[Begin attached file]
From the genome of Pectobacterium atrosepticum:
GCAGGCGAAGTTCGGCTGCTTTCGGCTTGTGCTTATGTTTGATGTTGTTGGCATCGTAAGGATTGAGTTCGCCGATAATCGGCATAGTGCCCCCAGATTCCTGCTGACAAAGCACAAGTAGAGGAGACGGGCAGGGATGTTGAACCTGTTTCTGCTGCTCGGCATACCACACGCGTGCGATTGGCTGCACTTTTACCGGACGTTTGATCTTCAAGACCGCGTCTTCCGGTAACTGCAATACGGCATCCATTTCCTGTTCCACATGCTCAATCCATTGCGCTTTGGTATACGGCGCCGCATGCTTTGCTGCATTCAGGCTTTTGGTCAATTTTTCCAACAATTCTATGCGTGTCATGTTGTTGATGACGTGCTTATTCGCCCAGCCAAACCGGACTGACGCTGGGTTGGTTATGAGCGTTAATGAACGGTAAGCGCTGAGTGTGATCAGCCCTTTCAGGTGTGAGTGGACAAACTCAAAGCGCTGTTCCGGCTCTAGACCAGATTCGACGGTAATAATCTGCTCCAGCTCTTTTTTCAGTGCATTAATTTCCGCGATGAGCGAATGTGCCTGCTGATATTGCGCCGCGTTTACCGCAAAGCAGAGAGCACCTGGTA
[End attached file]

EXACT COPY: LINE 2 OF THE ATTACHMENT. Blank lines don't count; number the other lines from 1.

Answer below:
GCAGGCGAAGTTCGGCTGCTTTCGGCTTGTGCTTATGTTTGATGTTGTTGGCATCGTAAGGATTGAGTTCGCCGATAATCGGCATAGTGCCCCCAGATTCCTGCTGACAAAGCACAAGTAGAGGAGACGGGCAGGGATGTTGAACCTGTTTCTGCTGCTCGGCATACCACACGCGTGCGATTGGCTGCACTTTTACCGGACGTTTGATCTTCAAGACCGCGTCTTCCGGTAACTGCAATACGGCATCCATTTCCTGTTCCACATGCTCAATCCATTGCGCTTTGGTATACGGCGCCGCATGCTTTGCTGCATTCAGGCTTTTGGTCAATTTTTCCAACAATTCTATGCGTGTCATGTTGTTGATGACGTGCTTATTCGCCCAGCCAAACCGGACTGACGCTGGGTTGGTTATGAGCGTTAATGAACGGTAAGCGCTGAGTGTGATCAGCCCTTTCAGGTGTGAGTGGACAAACTCAAAGCGCTGTTCCGGCTCTAGACCAGATTCGACGGTAATAATCTGCTCCAGCTCTTTTTTCAGTGCATTAATTTCCGCGATGAGCGAATGTGCCTGCTGATATTGCGCCGCGTTTACCGCAAAGCAGAGAGCACCTGGTA